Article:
If Valve hoped to resolve questions surrounding its Steam box initiative during the Consumer Electronics Show last week, showcasing prototypes from 13 manufacturers was an odd way to go about it. Taking in everything at the event, I had no idea what I was really looking at other than a random mix of PCs that, at the bare minimum, supported Linux and included a graphics processor--two criteria that apply to almost every modern computer, expensive and cheap alike.
The confusing array of Steam machines is, as we found out, a product of Valve's hands-off partnerships with Steam machine builders. At the moment, the only imposition from Valve seems to be the need for a proprietary internal radio that's used to communicate with its prototype Steam machine controller, though even that won't likely persist for long. According to a representative that we spoke with from Origin PC, designer of the Chronos Steam machine, Valve hasn't even approached the team to discuss licensing of the Steam machine name.
Valve's laissez-faire attitude toward the identity of the Steam machine brand is apparent and will inevitably be problematic for consumers, but it's the manufacturers that are currently carrying the burden of standing out in the chaos of the incoming Steam machine flood. There are small, underpowered devices running on mobile and integrated GPUs, and full-blown hardware spectacles packing the best, and most expensive, graphics cards on the market, along with plenty of others that fall somewhere in the middle. At the end of the day, a PC is a PC, and a Steam machine is just a PC by another name. Evidently, there's no consensus among third parties as to what a Steam machine should be. Some of the system builders present at the event see it as a chance to remodel PC gaming for a new generation, while others are simply trying to coax current PC users into the living room.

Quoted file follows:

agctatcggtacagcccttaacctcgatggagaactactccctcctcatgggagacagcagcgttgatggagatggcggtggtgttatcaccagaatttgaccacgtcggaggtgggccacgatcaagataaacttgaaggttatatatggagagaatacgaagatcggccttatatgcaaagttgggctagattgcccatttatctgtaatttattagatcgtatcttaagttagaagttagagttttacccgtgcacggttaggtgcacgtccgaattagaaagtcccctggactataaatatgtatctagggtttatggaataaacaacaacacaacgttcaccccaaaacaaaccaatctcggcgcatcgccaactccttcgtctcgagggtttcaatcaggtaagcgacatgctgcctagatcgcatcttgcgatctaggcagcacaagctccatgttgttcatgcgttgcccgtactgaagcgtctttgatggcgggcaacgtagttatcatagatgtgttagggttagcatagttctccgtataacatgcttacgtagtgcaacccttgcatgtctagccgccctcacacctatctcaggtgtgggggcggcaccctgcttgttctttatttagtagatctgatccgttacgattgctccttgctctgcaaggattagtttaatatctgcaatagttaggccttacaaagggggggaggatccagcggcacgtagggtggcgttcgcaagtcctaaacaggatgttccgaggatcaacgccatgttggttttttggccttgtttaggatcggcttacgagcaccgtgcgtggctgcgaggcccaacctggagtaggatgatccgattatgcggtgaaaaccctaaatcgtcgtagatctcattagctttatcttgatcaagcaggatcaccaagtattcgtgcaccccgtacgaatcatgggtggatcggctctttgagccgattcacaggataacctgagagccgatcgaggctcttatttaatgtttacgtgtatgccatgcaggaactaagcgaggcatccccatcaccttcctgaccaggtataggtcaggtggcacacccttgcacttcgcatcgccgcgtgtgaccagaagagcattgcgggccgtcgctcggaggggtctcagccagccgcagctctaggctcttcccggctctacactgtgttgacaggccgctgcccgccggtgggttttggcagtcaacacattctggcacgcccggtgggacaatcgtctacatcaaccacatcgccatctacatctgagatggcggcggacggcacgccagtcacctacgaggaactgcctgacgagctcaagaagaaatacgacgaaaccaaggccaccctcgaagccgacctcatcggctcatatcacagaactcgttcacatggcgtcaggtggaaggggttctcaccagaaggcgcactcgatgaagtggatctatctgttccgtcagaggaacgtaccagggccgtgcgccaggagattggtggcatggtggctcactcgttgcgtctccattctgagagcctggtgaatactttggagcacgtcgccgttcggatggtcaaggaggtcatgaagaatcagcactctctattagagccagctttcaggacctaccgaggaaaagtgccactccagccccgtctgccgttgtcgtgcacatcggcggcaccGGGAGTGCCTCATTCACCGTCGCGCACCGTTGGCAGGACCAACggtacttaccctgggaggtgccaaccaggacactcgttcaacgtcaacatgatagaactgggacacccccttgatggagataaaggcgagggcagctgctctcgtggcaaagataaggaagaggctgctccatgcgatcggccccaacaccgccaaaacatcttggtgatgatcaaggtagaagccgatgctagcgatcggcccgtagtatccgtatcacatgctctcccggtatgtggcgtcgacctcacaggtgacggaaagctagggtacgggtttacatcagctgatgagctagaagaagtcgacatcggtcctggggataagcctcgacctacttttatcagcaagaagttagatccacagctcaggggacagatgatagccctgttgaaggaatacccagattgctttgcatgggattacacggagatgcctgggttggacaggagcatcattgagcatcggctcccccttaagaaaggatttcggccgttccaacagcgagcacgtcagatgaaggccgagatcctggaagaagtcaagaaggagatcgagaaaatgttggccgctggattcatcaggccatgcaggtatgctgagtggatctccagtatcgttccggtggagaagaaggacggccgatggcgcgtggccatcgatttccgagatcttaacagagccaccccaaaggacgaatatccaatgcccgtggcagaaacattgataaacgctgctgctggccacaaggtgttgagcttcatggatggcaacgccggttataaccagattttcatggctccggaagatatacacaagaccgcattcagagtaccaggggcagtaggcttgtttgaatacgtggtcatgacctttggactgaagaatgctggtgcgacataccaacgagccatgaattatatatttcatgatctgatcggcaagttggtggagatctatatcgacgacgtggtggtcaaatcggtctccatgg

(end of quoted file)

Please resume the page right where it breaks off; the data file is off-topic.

iBuyPower: "For our approach with our PC, we wanted to create something that was unlike a PC. Otherwise, you could just build one or game on the one you already have. We already offer a small form-factor gaming PC called Revolt. If all we wanted was a PC that we installed SteamOS on, we would have been perfectly happy taking that unit, putting SteamOS on it, and calling it a 'Steam machine.' We saw the opportunity to expand into the console marketplace."
Digital Storm: "We wanted to offer a unit that's still powerful enough to drive future 4K gaming, and we wanted to make it a hybrid unit so we can run both Windows and Linux."
Alienware: "We are aiming to be very competitive with next-generation consoles, but don't have prices to share at this time."
Origin: "We are not going to build something that's $500 that's trying to compete with the Xbox One or PlayStation 4. It's going to be hard to do that. We don't want to water down the PC experience. When someone buys one of those $399 boxes, how good is it actually going to run those games?"
Every one of these system builders has a product that appeals to someone, somewhere, but with such a confusing swath of concepts to wade through, it won't be long before the Steam machine moniker loses some of its appeal. Knowledgeable consumers will buy or build a PC and attach an aftermarket Steam controller; thrifty but eager PC gaming amateurs will be disappointed by cheap, underwhelming devices; and the hyped, care-free spender will drop a pretty penny on a Steam machine, only to find out that it's no different from the boutique, full-tower PC they spent $4,000 on a year prior.